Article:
Mathijs Pelkmans, London School of Economics and Political Science
Dexterous Digits: how 5 million years of evolution shaped our extraordinary human hands
The modern human hand is one of the defining anatomical characteristics of our species – empowering us to make and use tools that helped set us on an extraordinary evolutionary trajectory. In this workshop you will have a unique opportunity to directly examine the fossil evidence for the evolution of the human hand, beginning with our closest ape relatives, the hands of the earliest human ancestor, and through to modern humans (including the recently discovered hand fossils of Australopithecus sediba, Homo naledi, as well as Homo habilis, Homo floresiensis aka ‘The Hobbit’, and Neanderthals). The workshop will also offer participants the opportunity to use examples of lithic technology, and will be led by leading researchers in hand evolution from Professor Tracy Kivell’s APE Lab at the University of Kent.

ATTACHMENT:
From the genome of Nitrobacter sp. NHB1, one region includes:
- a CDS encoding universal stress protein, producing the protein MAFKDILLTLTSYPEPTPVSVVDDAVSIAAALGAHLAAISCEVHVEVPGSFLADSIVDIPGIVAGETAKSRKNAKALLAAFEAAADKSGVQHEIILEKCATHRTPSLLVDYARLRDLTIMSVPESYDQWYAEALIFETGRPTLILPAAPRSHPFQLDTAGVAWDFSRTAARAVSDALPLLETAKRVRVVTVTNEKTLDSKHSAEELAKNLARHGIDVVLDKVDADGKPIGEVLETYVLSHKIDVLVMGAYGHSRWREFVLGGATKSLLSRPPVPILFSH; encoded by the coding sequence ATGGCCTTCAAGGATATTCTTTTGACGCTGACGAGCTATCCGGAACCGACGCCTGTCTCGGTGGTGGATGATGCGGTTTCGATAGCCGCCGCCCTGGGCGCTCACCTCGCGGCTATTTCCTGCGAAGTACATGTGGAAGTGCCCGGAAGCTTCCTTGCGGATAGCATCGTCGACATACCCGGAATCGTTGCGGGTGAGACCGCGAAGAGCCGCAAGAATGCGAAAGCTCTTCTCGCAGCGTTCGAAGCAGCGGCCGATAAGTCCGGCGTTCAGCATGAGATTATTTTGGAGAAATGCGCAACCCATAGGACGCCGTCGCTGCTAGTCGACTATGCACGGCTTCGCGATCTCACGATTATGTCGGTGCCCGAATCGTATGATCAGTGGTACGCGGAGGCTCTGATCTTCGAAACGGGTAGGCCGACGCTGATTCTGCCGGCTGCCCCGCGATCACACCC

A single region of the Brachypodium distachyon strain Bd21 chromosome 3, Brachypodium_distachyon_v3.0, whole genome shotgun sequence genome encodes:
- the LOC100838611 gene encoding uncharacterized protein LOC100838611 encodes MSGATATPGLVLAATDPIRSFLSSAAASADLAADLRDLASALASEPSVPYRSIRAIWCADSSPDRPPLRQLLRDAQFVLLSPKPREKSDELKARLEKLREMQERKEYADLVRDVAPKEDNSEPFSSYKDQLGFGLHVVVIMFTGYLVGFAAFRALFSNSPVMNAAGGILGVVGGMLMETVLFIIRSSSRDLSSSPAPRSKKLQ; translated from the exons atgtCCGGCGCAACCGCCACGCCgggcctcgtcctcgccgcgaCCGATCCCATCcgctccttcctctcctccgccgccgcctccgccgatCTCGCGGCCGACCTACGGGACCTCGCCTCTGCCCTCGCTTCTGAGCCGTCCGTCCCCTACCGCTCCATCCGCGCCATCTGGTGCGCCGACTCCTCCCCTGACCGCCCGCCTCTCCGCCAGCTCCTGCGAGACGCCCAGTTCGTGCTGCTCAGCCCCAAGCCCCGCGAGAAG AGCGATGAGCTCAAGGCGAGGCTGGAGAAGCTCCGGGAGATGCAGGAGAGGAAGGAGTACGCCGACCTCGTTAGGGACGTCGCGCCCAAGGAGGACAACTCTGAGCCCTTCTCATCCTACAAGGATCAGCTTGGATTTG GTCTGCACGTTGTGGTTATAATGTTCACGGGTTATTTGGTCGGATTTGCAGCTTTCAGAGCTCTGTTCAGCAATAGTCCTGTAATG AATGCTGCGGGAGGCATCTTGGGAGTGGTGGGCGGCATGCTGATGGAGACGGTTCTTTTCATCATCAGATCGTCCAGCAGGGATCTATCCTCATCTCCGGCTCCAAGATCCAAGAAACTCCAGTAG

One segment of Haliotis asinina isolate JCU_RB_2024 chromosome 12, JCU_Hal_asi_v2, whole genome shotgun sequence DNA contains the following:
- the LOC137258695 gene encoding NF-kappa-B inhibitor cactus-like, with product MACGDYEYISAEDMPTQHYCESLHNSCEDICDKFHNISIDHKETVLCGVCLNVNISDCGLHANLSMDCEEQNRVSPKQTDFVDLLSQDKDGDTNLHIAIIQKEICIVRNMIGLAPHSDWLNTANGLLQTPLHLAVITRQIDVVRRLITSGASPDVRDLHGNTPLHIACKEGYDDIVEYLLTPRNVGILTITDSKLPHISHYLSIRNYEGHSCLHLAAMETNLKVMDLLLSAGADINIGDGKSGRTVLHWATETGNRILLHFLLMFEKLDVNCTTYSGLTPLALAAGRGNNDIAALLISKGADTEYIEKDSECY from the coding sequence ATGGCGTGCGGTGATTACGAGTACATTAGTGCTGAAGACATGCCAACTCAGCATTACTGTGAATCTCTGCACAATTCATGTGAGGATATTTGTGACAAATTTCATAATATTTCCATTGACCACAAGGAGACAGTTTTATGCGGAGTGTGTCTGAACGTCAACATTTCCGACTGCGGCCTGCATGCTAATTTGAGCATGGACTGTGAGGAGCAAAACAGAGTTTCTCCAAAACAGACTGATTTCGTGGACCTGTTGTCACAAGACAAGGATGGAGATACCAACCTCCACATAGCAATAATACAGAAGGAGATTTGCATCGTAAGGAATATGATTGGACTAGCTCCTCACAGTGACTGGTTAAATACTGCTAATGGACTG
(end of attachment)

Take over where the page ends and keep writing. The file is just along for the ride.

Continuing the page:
Chris Dunmore, The University of Kent
Disease, Death and Dissection: Evidence for Health Care in Past Societies
This workshop will explore the evidence for disease and medical intervention on human remains from the medieval to the Victorian period. We will discuss how we can interpret this evidence to determine levels of health care in past societies.
Heidi Dawson-Hobbis, University of Winchester
WORKSHOP SESSION 3 14:10
Politics and Relationships in the US: An Anthropological Perspective
In this talk, Dr Siobhan Magee will discuss her research on marriage and other relationships in Virginia, USA. Personal relationships are very often at the centre of how people think about and discuss their lives, but they are also of great interest to governments, faith groups, activists, and the general public. The talk shows how marriage laws in Virginia have changed in line with changing attitudes towards ‘race’ and sexuality. It also discusses how changes to marriage law might themselves have the power to change social attitudes. How do anthropologists learn about history and memory in the place where they are doing research? How might they explore both big news stories and very personal memories?